Has the era of Pakistan-India détente finally arrived? | By Akhtar Jamal

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Has the era of Pakistan-India détente finally arrived?


There are flickers of hope that Pakistan and India can perhaps initially agree to disagree on a Kashmir compromise that will finally bring relief to the decades-old miseries of the people of Kashmir and end tension between two nuclear-armed neighbours.

Pakistan Army Chief Gen. Qamar Javed Bajwa’s words and Prime Minister Imran Khan’s peace gestures, Indian Prime Minister Narendra Modi’s two messages, hotline decision to maintain ceasefire and some progress on water sharing talks have all occurred back to back in a short span of time as backchannel diplomacy continued.

For a lasting solution of key dispute Pakistan has long been insisting that the true representatives of Kashmiri people must be included in any final settlement and now there seems to be a broad consensus that all three parties should be recognized as stakeholders if only conducive environment is to be created.

Pakistanis should also make sure that the signals coming from India and PM Modi are not just tactical and time-bar adjustments aimed at winning the confidence of Five-Eyes to emerge as a new world order’ Super Power’, securing a permanent seat in the UN Security Council, and taking a driving seat in the Quad Alliance aimed against Pakistan’s strategic ally China and particularly the CPEC.

If truly interested in a long-lasting peace in Kashmir, experts say that Pakistan and India can review an East-West German-style approach being suggested by certain observers worried about ongoing tension between Islamabad and New Delhi ever since India abrogated the special status of Jammu and Kashmir and divided the valley into three separate entities 18 months ago.

There is an understanding here that a breakthrough was possible if ‘honest mediation or facilitation’ is undertaken by countries that have friendly relations with both states and backed by new US Administration which has its own requirements in a broader campaign against China.

Recent positive gestures by the two sides confirm that leaders in Pakistan and India were now gearing to offer security and economic incentives to the hard-hit Kashmiri people.

There is a realization that continuation of confrontation would only result in self-inflicted injuries to all and added to the sufferings of Kashmiri people.

Pakistan had earlier insisted for an out-of-the box approach if not a direct solution in order to give a break to the tragic events unfolding in the IIOJK.

Now even if the two sides are not ready to fully endorse the Musharraf-Vajpayee Agra formula or Bhutto-Indira Gandhi’s Simla Accord, Islamabad and New Delhi could agree to an East-West Berlin-style agreement and give peace a chance.

Such an accord would bring immediate relief to Kashmiris with the release of all political prisoners, lifting of restrictions in India-held areas and allow the Kashmiris from both sides to be free from any restrictions on family, social and economic interactions.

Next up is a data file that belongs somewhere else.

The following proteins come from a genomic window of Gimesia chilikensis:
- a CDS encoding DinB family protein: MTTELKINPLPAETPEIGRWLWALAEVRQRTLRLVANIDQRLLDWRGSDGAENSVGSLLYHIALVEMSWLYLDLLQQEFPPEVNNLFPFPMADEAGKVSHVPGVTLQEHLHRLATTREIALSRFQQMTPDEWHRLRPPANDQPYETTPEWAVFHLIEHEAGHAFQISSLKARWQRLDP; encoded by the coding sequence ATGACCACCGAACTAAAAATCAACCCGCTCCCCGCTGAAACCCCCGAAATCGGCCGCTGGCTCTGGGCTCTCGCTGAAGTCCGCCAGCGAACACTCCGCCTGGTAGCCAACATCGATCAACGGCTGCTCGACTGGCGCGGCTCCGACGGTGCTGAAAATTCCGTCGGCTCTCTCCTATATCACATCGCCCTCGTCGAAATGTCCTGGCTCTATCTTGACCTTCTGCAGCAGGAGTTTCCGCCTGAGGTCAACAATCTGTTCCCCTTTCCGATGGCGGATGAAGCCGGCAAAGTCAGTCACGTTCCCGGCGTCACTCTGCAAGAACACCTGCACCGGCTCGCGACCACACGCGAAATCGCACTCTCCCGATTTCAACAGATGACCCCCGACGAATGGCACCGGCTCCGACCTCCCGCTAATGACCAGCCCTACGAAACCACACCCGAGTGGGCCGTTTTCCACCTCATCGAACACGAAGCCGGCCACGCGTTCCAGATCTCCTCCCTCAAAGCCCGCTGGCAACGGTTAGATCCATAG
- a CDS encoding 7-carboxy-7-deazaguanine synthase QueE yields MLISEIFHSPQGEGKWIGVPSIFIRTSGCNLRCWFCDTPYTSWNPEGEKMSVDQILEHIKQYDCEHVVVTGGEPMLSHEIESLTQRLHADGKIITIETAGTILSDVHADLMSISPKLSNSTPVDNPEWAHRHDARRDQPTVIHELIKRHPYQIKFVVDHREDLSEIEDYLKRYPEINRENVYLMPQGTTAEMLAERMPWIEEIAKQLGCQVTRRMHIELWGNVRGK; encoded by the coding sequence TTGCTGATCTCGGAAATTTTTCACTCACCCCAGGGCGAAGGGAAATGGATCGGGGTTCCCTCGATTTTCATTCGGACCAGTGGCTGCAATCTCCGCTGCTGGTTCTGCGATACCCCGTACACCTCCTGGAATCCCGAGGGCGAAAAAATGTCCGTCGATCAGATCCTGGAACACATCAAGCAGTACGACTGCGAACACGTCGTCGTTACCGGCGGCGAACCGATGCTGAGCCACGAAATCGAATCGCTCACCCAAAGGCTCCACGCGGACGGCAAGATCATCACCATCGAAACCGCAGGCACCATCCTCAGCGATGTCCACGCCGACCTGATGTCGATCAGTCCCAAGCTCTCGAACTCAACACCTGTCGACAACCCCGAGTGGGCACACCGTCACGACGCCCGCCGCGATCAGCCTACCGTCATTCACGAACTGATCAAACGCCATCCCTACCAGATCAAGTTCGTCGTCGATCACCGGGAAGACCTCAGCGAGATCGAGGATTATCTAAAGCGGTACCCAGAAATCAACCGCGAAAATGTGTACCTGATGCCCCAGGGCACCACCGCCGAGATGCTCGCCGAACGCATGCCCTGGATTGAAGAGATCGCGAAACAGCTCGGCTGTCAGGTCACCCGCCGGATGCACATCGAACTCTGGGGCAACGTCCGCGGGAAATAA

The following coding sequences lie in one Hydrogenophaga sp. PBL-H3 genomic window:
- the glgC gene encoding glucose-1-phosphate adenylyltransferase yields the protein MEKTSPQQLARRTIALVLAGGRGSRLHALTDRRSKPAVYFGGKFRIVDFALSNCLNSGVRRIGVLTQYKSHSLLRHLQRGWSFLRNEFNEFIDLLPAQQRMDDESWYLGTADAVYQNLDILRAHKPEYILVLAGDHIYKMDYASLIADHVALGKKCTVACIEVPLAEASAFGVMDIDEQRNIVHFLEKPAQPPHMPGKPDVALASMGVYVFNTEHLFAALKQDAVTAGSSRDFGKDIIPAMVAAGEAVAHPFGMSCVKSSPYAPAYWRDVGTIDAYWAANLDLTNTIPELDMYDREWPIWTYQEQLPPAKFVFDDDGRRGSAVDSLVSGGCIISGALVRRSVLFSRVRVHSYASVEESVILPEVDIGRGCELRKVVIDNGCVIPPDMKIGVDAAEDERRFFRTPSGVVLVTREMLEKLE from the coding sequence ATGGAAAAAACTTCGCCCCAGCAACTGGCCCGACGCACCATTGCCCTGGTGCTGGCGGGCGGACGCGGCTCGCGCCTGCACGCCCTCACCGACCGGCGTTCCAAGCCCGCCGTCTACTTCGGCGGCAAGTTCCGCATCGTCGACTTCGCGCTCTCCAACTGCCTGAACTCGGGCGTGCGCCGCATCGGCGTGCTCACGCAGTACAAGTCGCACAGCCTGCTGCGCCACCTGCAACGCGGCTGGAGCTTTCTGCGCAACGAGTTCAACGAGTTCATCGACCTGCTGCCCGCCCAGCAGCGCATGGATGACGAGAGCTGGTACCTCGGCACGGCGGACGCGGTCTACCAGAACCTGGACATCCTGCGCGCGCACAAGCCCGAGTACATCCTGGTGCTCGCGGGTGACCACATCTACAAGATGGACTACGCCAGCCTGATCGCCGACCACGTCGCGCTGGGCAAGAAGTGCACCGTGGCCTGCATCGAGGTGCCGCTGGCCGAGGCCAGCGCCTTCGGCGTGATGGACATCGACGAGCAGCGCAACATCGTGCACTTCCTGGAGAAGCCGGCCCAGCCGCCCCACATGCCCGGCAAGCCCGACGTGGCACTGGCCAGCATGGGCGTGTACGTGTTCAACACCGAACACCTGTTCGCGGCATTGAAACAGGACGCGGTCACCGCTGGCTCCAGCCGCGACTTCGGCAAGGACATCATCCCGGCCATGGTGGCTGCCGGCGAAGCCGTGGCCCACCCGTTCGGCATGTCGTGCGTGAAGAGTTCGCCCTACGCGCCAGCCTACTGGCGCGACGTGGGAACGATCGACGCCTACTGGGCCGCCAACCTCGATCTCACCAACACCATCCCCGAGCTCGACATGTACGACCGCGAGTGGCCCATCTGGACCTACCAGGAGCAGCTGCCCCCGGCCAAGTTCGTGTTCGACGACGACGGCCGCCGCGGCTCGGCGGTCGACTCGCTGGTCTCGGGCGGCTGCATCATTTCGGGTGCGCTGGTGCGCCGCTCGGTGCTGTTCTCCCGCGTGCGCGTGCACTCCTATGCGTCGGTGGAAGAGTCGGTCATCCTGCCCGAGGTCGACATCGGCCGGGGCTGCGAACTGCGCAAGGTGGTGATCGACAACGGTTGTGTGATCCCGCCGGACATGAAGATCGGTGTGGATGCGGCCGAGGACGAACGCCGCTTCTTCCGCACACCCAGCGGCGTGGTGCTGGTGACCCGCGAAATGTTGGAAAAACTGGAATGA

Diplomatic facilitation, if not open mediations whether by the UAE or Bahrain with Saudi Arabia’s blessings would always be welcomed by at least two stakeholders (Pakistan and Kashmiris) if it could genuinely address the fundamental issues.

Meanwhile, the US Secretary of Defense Austin Lloyd’s recent meetings with India’s top leadership with possible delivery of a message by President Biden could also make the difference in softening New Delhi’s stance.

Experts believe that a 15-year bilateral détente between East and West Germany before the peaceful unification could be the road that Pakistan and India are considering to take.

According to the German formula, rival sides could maintain differing standpoints while a mutual desire for goodwill prevailed in the greater interest of ending the conflict and human sufferings.

In September 1987, the then Federal German Chancellor Helmut Kohl and the then East Germany’s Erich Honecker did maintain their contradictory positions during the first step to peace but agreed to a continued détente for the prosperity of the then divided region.

Similarly, once political and security tensions are relaxed, as next stage of a rapprochement between two Kashmir regions, the Border Security Force can be directed to stop killing or detaining locals who attempt to cross Line of Control (LoC) for family reunion, social visit or trading.

A peaceful environment in the region can surely open the way for a broader move to win the hearts of Kashmiris who still dream to live free from all restrictions and horror even 74 years after Pakistan and India became independent countries.

Once the will of the people and peace is allowed to prevail, Pakistani and Indian leaders can cooperate to reduce the risks of dangerous calamities like COVID-19 pandemic, climate change and poverty.

PM Imran Khan’s goal to end poverty, fight climate and move towards economic revival would see little progress without stability in the region.

The time has come to give peace and Kashmiris a chance to live peacefully without anymore fears and tears.

The new era of tranquility, harmony and prosperity is knocking on the door of the region if only Pakistan and India answer the peace call.

— The writer is senior Pakistani journalist with more than three decades of professional experience and is specialised on regional and international affairs.